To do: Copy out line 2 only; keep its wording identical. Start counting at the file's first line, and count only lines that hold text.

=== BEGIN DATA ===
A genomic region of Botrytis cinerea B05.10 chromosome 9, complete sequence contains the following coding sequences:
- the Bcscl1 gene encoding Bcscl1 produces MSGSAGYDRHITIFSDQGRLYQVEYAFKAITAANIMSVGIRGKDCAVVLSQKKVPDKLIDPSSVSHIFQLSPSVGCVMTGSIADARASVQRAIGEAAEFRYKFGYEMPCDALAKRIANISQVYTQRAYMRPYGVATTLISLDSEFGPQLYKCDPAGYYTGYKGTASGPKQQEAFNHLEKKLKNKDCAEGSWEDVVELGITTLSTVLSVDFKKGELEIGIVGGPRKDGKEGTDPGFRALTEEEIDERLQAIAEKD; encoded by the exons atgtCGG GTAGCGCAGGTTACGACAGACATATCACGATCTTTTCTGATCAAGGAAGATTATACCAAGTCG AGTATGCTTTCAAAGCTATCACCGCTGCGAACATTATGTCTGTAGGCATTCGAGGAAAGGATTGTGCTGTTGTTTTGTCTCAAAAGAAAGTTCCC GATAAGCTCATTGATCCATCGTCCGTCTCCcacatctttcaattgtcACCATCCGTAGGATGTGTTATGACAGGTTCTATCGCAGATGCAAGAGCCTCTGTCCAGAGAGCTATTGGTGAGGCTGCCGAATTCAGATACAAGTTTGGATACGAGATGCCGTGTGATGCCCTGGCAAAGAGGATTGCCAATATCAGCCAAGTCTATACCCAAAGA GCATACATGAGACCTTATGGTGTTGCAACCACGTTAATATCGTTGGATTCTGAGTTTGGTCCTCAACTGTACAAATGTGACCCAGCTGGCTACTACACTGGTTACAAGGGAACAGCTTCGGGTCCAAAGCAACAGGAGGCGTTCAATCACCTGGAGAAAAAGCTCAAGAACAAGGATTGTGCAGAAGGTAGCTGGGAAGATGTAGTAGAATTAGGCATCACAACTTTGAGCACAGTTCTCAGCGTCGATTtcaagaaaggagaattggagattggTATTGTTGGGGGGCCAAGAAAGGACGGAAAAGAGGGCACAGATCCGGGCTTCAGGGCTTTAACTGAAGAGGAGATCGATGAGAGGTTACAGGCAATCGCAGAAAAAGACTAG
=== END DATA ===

- the Bcscl1 gene encoding Bcscl1 produces MSGSAGYDRHITIFSDQGRLYQVEYAFKAITAANIMSVGIRGKDCAVVLSQKKVPDKLIDPSSVSHIFQLSPSVGCVMTGSIADARASVQRAIGEAAEFRYKFGYEMPCDALAKRIANISQVYTQRAYMRPYGVATTLISLDSEFGPQLYKCDPAGYYTGYKGTASGPKQQEAFNHLEKKLKNKDCAEGSWEDVVELGITTLSTVLSVDFKKGELEIGIVGGPRKDGKEGTDPGFRALTEEEIDERLQAIAEKD; encoded by the exons atgtCGG GTAGCGCAGGTTACGACAGACATATCACGATCTTTTCTGATCAAGGAAGATTATACCAAGTCG AGTATGCTTTCAAAGCTATCACCGCTGCGAACATTATGTCTGTAGGCATTCGAGGAAAGGATTGTGCTGTTGTTTTGTCTCAAAAGAAAGTTCCC GATAAGCTCATTGATCCATCGTCCGTCTCCcacatctttcaattgtcACCATCCGTAGGATGTGTTATGACAGGTTCTATCGCAGATGCAAGAGCCTCTGTCCAGAGAGCTATTGGTGAGGCTGCCGAATTCAGATACAAGTTTGGATACGAGATGCCGTGTGATGCCCTGGCAAAGAGGATTGCCAATATCAGCCAAGTCTATACCCAAAGA GCATACATGAGACCTTATGGTGTTGCAACCACGTTAATATCGTTGGATTCTGAGTTTGGTCCTCAACTGTACAAATGTGACCCAGCTGGCTACTACACTGGTTACAAGGGAACAGCTTCGGGTCCAAAGCAACAGGAGGCGTTCAATCACCTGGAGAAAAAGCTCAAGAACAAGGATTGTGCAGAAGGTAGCTGGGAAGATGTAGTAGAATTAGGCATCACAACTTTGAGCACAGTTCTCAGCGTCGATTtcaagaaaggagaattggagattggTATTGTTGGGGGGCCAAGAAAGGACGGAAAAGAGGGCACAGATCCGGGCTTCAGGGCTTTAACTGAAGAGGAGATCGATGAGAGGTTACAGGCAATCGCAGAAAAAGACTAG